According to one study, moderate to vigorous intensity strength training performed 2 to 3 times a week is an effective method for mitigating high blood pressure.
Reducing blood pressure through aerobic exercise is well studied, but few studies have been conducted on the effects of strength exercise on hypertension.
More than 21,000 studies were analyzed for this review and a Cochrane meta-analysis was also performed. The review focused on the effects of variables including dose-response training, age, load, frequency, and volume.
Cardiovascular disease is the leading cause of death globally, and hypertension accounts for 13.8% of deaths from cardiovascular disease. Hypertension is when the systolic blood pressure is above 140 mmHg and/or the diastolic blood pressure is above 90 mmHg. Hypertension is a multifactorial condition triggered by problems such as a sedentary lifestyle, smoking, excessive alcohol consumption and an unhealthy diet.
While strength training is an option known to help manage blood pressure, there isn’t enough evidence on the most effective protocol. This study involved 253 hypertensive individuals with a mean age of 59.66 years, with the meta-analysis focusing on baseline and post-exercise hypertension responses to studies evaluating the impact of training for 8 weeks or longer.
An average of 8-10 weeks of strength training resulted in a systolic blood pressure reduction of 10 mmHg and a diastolic blood pressure reduction of 4.79 mmHg. Effective results appeared around the 20th training session. Blood pressure remained reduced for about 14 weeks after training was stopped.
For this systematic review, a total of 21,132 studies were analyzed to find strong evidence for the impact of strength training on hypertension. Evidence has been found in previous studies, but this study gathered more evidence on the influence of load, age, frequency, and intensity. After 21,035 studies that did not meet the objectives were excluded, 43 of the remaining 97 studies were excluded due to duplication, leaving 54 studies for analysis with 14 considered relevant enough to be included in the review.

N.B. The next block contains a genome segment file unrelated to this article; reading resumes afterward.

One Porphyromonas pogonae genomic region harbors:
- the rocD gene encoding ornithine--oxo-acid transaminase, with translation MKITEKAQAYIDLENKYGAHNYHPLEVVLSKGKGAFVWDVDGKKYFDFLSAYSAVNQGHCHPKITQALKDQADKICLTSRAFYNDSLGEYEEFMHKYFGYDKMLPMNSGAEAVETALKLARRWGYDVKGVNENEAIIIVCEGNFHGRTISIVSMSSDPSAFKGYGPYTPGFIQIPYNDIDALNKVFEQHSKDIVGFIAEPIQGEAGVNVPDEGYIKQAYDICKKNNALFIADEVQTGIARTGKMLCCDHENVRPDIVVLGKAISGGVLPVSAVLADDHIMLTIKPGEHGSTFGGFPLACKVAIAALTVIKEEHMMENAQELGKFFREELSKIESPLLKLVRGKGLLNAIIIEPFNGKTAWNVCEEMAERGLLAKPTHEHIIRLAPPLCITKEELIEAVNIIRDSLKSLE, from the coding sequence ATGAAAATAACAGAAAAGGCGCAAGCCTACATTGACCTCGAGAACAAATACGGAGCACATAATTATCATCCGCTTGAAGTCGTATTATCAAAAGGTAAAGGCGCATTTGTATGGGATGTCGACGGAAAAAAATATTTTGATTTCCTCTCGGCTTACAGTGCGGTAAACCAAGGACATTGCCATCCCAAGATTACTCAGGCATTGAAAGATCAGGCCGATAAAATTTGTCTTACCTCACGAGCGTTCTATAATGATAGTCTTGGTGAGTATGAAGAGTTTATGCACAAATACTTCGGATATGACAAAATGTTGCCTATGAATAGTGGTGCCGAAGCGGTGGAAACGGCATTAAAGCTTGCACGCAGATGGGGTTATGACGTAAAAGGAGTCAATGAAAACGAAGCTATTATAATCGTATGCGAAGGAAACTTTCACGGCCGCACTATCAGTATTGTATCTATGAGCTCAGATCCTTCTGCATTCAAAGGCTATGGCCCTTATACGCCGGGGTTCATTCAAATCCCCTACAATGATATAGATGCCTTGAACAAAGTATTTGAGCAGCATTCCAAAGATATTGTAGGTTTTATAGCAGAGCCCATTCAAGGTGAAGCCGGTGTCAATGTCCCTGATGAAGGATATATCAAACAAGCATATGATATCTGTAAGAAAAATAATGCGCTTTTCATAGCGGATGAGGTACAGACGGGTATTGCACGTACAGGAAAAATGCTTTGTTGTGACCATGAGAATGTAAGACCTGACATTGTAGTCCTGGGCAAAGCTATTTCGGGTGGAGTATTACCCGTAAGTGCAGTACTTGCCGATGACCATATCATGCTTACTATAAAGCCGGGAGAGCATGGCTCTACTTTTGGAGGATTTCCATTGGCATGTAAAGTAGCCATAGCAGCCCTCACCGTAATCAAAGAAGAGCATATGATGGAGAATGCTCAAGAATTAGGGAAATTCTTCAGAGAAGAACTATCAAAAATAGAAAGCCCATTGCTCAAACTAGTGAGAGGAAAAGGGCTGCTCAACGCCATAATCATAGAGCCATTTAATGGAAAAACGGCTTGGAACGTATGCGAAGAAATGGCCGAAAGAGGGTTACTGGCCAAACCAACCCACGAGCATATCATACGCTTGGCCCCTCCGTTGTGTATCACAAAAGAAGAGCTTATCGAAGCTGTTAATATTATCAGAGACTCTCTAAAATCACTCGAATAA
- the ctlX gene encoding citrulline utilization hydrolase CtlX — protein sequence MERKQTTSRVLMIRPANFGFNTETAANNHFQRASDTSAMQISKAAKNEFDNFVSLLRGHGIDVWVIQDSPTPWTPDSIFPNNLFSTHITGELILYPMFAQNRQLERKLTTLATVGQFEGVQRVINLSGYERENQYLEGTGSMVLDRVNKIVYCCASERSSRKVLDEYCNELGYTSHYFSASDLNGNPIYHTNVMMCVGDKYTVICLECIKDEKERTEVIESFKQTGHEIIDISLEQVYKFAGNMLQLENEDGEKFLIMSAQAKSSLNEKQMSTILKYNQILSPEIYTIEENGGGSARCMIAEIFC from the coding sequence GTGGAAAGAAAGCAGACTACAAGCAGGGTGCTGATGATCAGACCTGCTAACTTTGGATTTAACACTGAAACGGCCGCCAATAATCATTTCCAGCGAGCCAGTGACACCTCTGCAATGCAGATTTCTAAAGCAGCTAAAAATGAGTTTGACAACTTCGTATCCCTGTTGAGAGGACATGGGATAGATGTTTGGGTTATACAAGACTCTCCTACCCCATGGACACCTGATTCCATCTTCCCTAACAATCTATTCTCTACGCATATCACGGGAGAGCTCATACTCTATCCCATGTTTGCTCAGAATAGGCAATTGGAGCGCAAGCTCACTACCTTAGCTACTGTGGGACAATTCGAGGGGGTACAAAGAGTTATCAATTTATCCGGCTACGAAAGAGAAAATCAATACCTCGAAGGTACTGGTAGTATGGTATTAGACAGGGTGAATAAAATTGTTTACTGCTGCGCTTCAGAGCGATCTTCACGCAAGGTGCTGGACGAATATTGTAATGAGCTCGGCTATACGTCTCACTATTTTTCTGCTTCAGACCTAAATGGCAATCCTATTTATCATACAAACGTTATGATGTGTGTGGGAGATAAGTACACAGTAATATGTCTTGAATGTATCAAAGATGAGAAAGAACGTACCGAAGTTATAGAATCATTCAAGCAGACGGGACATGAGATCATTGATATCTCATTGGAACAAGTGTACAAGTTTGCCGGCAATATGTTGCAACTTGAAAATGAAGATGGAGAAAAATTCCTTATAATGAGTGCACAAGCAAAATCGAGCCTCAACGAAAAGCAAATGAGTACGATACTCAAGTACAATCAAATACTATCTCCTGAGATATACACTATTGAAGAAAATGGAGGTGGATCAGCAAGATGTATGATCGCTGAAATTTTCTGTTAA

The results of the analysis revealed that strength training with moderate to vigorous intensity loads was the most effective for lowering blood pressure, with a minimum frequency of twice a week and a minimum duration of 8 weeks.
Loads of moderate to vigorous intensity were classified as more than 60% of the heaviest weight that could be lifted only once by the participants, known as the 1-rep max, so that for up to 1 rep of 10kg a Training load greater than 6kg would be the most effective.
Most of the study participants were between the ages of 60 and 68. A subgroup analysis found more about how age influenced the impact of strength training, which revealed significantly greater blood pressure reductions in the 18-50 year age group compared to the older age group. between 51 and 70 years old. group.
Previous research has shown that strength training increases heart rate, as well as the production of nitrous oxide, which promotes vasodilation by expanding the diameter of blood vessels and increasing blood flow.
In the long run, it facilitates adaptations that include improved heart efficiency, decreased resting heart rate, decreased blood pressure, and higher VO2max, which is the maximum rate of oxygen uptake achievable during vigorous exercise. VO2max is associated with cardiovascular health and is typically measured in milliliters of oxygen/kilogram of body weight/minute.
Some of the limitations of the analysis were the inclusion of individuals taking antihypertensive medications in 11 of the 14 studies, which included beta-blockers, ACE inhibitors, calcium channel blockers, and diuretics. Furthermore, in some studies women and men were included in the same group, which impeded a gender-sensitive analysis.
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